As the country slowly regains its economic footing in the wake of the coronavirus pandemic, consumers, employees, and their employers are working to develop the ‘new normal’ for essential and re-opened businesses. As part of this process, labor groups, such as the United Food and Commercial Workers Union, are pushing to make temporary pay increases permanent for workers. But small pay rises are false economy in the face of an ongoing, serious health threat. Unions need to retire their same old playbook and focus on protecting both workers and consumers.

Throughout the pandemic, countless companies have offered temporary pay rises for essential workers. Some have offered to compensate essential workers a $2/hour ‘hero pay’ bonus in April, including a one-off $300 bonuses for full-time staff and $150 for part-time staff in April. As the lockdowns were slowly lifted, however, the temporary pay was discontinued and capped rounds of “Thank You Pay” bonuses, including a $200 for part-time workers and $400 for full-time workers, paid over the first weeks of June.

But the return to normal wages has drawn the ire of labor groups, and the leader of the United Food and Commercial Workers Union Marc Perrone saying these companies should keep the bonus because “they can afford it.”  Perrone’s sentiment to continue hazard pay targets a number of companies, including every grocery store worker in America until COVID-19 ceases to be a threat. That may be another year.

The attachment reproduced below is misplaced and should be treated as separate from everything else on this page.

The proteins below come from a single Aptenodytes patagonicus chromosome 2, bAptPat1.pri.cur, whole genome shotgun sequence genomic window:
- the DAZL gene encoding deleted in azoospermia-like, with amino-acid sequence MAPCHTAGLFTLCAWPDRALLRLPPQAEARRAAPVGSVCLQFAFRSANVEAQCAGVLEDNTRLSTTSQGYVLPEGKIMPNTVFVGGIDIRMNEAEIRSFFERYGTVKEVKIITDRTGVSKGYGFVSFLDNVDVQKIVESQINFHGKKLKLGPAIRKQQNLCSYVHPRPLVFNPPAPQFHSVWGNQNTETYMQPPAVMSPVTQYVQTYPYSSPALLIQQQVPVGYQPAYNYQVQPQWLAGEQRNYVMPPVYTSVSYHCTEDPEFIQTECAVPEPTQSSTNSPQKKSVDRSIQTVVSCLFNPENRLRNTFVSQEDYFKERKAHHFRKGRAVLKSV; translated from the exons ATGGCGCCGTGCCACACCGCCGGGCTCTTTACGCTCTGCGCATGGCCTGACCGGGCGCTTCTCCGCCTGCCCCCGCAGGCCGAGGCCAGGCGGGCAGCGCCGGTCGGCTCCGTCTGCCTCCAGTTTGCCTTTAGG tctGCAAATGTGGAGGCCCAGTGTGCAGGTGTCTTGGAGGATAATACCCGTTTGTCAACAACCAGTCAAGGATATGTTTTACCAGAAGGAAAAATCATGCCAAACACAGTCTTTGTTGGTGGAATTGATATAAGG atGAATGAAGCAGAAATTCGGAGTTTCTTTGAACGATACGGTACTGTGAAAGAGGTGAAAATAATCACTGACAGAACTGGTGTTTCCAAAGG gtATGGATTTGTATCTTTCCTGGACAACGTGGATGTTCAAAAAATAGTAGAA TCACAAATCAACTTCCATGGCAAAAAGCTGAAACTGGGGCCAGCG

But the union’s usual playbook of demanding higher wages is out of touch with reality, and risks putting workers and consumers at risk.

Negotiations between employers and workers will unfortunately entail compromises for both sides. The union’s leaders are no doubt well aware of this.

At a time when millions of Americans were out of work, these grocery workers face a huge disincentive to walk away from their current job and collect unemployment compensation.

Investing in better protective practices would also bear tangible benefits for consumers. Just like grocery store workers, consumers are equally concerned about transmitting or catching the virus in unavoidable circumstances. Investing in protective equipment, increased store cleaning, extended operating hours for high-risk groups, and curbside pick-up would help to protect both workers and consumers—including consumers who are currently out of work and not eligible for any form of hero pay.

While the nation’s economic conditions slowly improve, it is up to businesses, workers, and consumers to hash out how they will move forward under the spectre of an enduring coronavirus risk. The first priority should be mitigating that risk, particularly for workers and consumers who have little choice but to continue visiting shared spaces. Negotiations inherently entail trade-offs, but maintaining pay bonuses should not be prioritized over protecting the lives of workers and consumers.